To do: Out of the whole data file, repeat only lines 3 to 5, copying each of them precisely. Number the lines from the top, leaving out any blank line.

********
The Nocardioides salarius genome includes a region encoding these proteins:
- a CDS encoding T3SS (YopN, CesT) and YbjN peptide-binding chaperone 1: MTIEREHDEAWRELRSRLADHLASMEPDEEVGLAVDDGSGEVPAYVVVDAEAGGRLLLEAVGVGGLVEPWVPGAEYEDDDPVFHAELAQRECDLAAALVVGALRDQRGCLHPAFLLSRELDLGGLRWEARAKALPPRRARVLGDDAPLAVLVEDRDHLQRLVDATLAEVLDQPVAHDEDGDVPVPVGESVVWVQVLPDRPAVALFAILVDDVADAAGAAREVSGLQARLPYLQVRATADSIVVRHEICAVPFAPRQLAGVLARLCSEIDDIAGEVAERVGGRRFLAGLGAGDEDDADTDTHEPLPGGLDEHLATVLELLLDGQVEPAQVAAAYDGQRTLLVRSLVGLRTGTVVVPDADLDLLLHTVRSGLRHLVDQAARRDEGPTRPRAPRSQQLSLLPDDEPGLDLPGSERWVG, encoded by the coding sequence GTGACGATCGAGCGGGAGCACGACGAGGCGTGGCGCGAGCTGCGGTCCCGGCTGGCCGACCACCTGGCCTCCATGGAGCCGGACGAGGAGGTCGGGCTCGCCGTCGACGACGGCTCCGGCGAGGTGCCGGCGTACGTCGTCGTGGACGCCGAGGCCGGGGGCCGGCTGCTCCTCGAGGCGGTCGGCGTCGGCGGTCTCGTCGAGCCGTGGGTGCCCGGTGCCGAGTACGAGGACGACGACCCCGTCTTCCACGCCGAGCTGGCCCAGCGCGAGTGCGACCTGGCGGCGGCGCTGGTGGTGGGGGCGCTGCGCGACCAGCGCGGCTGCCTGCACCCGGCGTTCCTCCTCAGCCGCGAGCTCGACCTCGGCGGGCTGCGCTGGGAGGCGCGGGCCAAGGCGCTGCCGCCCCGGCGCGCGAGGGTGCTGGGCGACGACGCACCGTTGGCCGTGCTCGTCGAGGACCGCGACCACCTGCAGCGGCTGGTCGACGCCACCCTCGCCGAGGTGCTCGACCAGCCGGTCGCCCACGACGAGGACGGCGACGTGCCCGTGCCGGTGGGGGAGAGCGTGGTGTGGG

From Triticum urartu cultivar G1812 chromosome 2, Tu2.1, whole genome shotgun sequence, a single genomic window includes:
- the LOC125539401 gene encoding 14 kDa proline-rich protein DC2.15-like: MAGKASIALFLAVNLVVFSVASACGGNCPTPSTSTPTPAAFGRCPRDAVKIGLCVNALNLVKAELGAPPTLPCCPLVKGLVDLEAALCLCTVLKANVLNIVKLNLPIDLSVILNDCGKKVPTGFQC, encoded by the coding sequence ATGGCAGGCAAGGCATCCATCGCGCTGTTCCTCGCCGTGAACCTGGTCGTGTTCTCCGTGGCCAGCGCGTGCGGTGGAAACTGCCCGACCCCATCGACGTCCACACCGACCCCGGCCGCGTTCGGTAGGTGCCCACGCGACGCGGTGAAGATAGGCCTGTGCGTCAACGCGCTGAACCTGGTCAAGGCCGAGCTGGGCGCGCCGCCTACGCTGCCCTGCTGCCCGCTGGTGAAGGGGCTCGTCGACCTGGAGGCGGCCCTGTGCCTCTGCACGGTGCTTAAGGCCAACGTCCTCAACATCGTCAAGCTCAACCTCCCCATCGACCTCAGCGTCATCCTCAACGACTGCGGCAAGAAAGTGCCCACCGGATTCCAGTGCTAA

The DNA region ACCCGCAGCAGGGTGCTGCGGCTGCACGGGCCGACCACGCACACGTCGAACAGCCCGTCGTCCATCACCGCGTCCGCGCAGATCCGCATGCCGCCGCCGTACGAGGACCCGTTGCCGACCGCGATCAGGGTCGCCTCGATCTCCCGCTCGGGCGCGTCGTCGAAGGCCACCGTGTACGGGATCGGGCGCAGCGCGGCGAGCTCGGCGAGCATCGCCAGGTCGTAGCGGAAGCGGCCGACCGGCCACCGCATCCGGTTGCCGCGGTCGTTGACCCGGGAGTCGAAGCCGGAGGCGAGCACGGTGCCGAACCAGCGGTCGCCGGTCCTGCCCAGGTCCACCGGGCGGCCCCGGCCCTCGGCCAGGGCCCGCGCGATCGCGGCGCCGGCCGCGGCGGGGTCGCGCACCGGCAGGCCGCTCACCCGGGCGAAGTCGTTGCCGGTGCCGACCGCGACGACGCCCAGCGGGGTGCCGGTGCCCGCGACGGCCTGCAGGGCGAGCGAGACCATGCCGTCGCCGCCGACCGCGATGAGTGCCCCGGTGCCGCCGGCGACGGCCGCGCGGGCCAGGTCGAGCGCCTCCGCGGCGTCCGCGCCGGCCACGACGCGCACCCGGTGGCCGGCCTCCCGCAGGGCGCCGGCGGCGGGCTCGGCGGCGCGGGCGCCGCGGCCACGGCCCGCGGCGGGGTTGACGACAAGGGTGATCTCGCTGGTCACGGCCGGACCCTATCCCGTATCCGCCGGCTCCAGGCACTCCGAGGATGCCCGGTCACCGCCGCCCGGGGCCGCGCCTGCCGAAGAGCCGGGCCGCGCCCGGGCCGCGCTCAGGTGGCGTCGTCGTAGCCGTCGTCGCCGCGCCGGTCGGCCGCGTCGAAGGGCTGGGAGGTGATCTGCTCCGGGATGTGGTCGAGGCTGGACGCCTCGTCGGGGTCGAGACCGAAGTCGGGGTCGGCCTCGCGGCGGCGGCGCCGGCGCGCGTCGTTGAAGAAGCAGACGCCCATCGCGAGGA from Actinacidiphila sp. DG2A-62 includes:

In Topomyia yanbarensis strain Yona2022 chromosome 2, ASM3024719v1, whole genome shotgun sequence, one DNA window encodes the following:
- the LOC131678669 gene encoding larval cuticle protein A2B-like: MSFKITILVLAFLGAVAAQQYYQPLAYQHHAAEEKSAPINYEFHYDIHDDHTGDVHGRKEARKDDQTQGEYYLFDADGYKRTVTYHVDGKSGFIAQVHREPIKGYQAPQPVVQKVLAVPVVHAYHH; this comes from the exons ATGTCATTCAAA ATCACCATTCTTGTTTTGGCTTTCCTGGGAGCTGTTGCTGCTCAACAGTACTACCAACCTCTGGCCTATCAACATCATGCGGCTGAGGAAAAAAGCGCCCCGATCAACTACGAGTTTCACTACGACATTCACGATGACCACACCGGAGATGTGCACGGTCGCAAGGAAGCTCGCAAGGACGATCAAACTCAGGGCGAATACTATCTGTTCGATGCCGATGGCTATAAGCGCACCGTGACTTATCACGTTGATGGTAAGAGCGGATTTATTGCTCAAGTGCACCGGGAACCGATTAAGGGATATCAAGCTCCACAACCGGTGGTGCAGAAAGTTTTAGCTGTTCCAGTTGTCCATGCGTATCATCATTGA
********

From Triticum urartu cultivar G1812 chromosome 2, Tu2.1, whole genome shotgun sequence, a single genomic window includes:
- the LOC125539401 gene encoding 14 kDa proline-rich protein DC2.15-like: MAGKASIALFLAVNLVVFSVASACGGNCPTPSTSTPTPAAFGRCPRDAVKIGLCVNALNLVKAELGAPPTLPCCPLVKGLVDLEAALCLCTVLKANVLNIVKLNLPIDLSVILNDCGKKVPTGFQC, encoded by the coding sequence ATGGCAGGCAAGGCATCCATCGCGCTGTTCCTCGCCGTGAACCTGGTCGTGTTCTCCGTGGCCAGCGCGTGCGGTGGAAACTGCCCGACCCCATCGACGTCCACACCGACCCCGGCCGCGTTCGGTAGGTGCCCACGCGACGCGGTGAAGATAGGCCTGTGCGTCAACGCGCTGAACCTGGTCAAGGCCGAGCTGGGCGCGCCGCCTACGCTGCCCTGCTGCCCGCTGGTGAAGGGGCTCGTCGACCTGGAGGCGGCCCTGTGCCTCTGCACGGTGCTTAAGGCCAACGTCCTCAACATCGTCAAGCTCAACCTCCCCATCGACCTCAGCGTCATCCTCAACGACTGCGGCAAGAAAGTGCCCACCGGATTCCAGTGCTAA

The DNA region ACCCGCAGCAGGGTGCTGCGGCTGCACGGGCCGACCACGCACACGTCGAACAGCCCGTCGTCCATCACCGCGTCCGCGCAGATCCGCATGCCGCCGCCGTACGAGGACCCGTTGCCGACCGCGATCAGGGTCGCCTCGATCTCCCGCTCGGGCGCGTCGTCGAAGGCCACCGTGTACGGGATCGGGCGCAGCGCGGCGAGCTCGGCGAGCATCGCCAGGTCGTAGCGGAAGCGGCCGACCGGCCACCGCATCCGGTTGCCGCGGTCGTTGACCCGGGAGTCGAAGCCGGAGGCGAGCACGGTGCCGAACCAGCGGTCGCCGGTCCTGCCCAGGTCCACCGGGCGGCCCCGGCCCTCGGCCAGGGCCCGCGCGATCGCGGCGCCGGCCGCGGCGGGGTCGCGCACCGGCAGGCCGCTCACCCGGGCGAAGTCGTTGCCGGTGCCGACCGCGACGACGCCCAGCGGGGTGCCGGTGCCCGCGACGGCCTGCAGGGCGAGCGAGACCATGCCGTCGCCGCCGACCGCGATGAGTGCCCCGGTGCCGCCGGCGACGGCCGCGCGGGCCAGGTCGAGCGCCTCCGCGGCGTCCGCGCCGGCCACGACGCGCACCCGGTGGCCGGCCTCCCGCAGGGCGCCGGCGGCGGGCTCGGCGGCGCGGGCGCCGCGGCCACGGCCCGCGGCGGGGTTGACGACAAGGGTGATCTCGCTGGTCACGGCCGGACCCTATCCCGTATCCGCCGGCTCCAGGCACTCCGAGGATGCCCGGTCACCGCCGCCCGGGGCCGCGCCTGCCGAAGAGCCGGGCCGCGCCCGGGCCGCGCTCAGGTGGCGTCGTCGTAGCCGTCGTCGCCGCGCCGGTCGGCCGCGTCGAAGGGCTGGGAGGTGATCTGCTCCGGGATGTGGTCGAGGCTGGACGCCTCGTCGGGGTCGAGACCGAAGTCGGGGTCGGCCTCGCGGCGGCGGCGCCGGCGCGCGTCGTTGAAGAAGCAGACGCCCATCGCGAGGA from Actinacidiphila sp. DG2A-62 includes: